Remington Industries is in the automotive interior floor mat business, the inflation business and the organizational business, under the brands you mentioned. Under the Michelin brand, we market, distribute and sell Michelin matting and Michelin tire inflation maintenance. Under the Rubbermaid brand, we market, distribute and sell Rubbermaid matting and also Rubbermaid interior organization. Under the Stanley brand, it’s really geared toward the truck segment, and then the Remington brand is designed to fill in between those three brands.
Now that Remington is working to renew its presence in the marketplace, what are your priorities today for marketing the business?
Three or four years ago, we expanded into new product categories beyond matting, which is our core business and has been for 30 years. The expansion has taken us into these new product categories such as organizational and inflation. That continues to be the thrust, given the limited number of customers and [the fact] that we want to become more relevant to each of them. We’re doing that through these organic growth units that we’ve got in place.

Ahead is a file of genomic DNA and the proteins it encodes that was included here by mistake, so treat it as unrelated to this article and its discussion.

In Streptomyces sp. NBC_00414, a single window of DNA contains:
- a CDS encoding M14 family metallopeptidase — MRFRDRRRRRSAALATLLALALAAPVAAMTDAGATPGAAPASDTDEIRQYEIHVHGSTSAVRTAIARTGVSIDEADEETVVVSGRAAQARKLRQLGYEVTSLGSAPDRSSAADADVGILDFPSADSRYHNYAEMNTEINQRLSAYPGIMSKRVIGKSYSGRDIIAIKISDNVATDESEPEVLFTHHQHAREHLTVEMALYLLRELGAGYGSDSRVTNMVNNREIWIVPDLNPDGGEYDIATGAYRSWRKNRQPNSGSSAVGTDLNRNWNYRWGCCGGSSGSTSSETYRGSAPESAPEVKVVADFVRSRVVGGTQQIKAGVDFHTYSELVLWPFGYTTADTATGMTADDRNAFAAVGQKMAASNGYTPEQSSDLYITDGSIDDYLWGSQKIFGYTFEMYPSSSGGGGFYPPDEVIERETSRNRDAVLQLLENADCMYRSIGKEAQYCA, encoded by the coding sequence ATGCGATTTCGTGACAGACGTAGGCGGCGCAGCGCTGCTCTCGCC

Why did you feel this past year was the right time to return to AAPEX?
That’s a great question. Prior to venturing out into these new product categories we would see all our customers. We see them and visit with them, and in a lot of cases, we’re category managers for them, so there wasn’t a need to get in front of them or to expose our business to the expense of the show. But, with these new product categories, their buyers and distribution channels are a little different – certainly with organizational, the distribution channels are much greater. They move from traditional distribution channels to specialty chains and mass retailers, and also food and drug. From that perspective, we decided to put a stake in the ground and attend the show. It was a great decision for us.
The overall core business of matting is quite mature. Most, if not all, the customers know who we are from that perspective. Being at AAPEX was about shouting out to new customers who aren’t aware of Remington, and that we’re now in organizational and tire maintenance products.
The most recent demographics are showing that drivers are holding on to their cars longer and longer, particularly in light of the slow economic recovery. Do you find your product categories are seeing a boost as motorists work to maintain their older vehicles?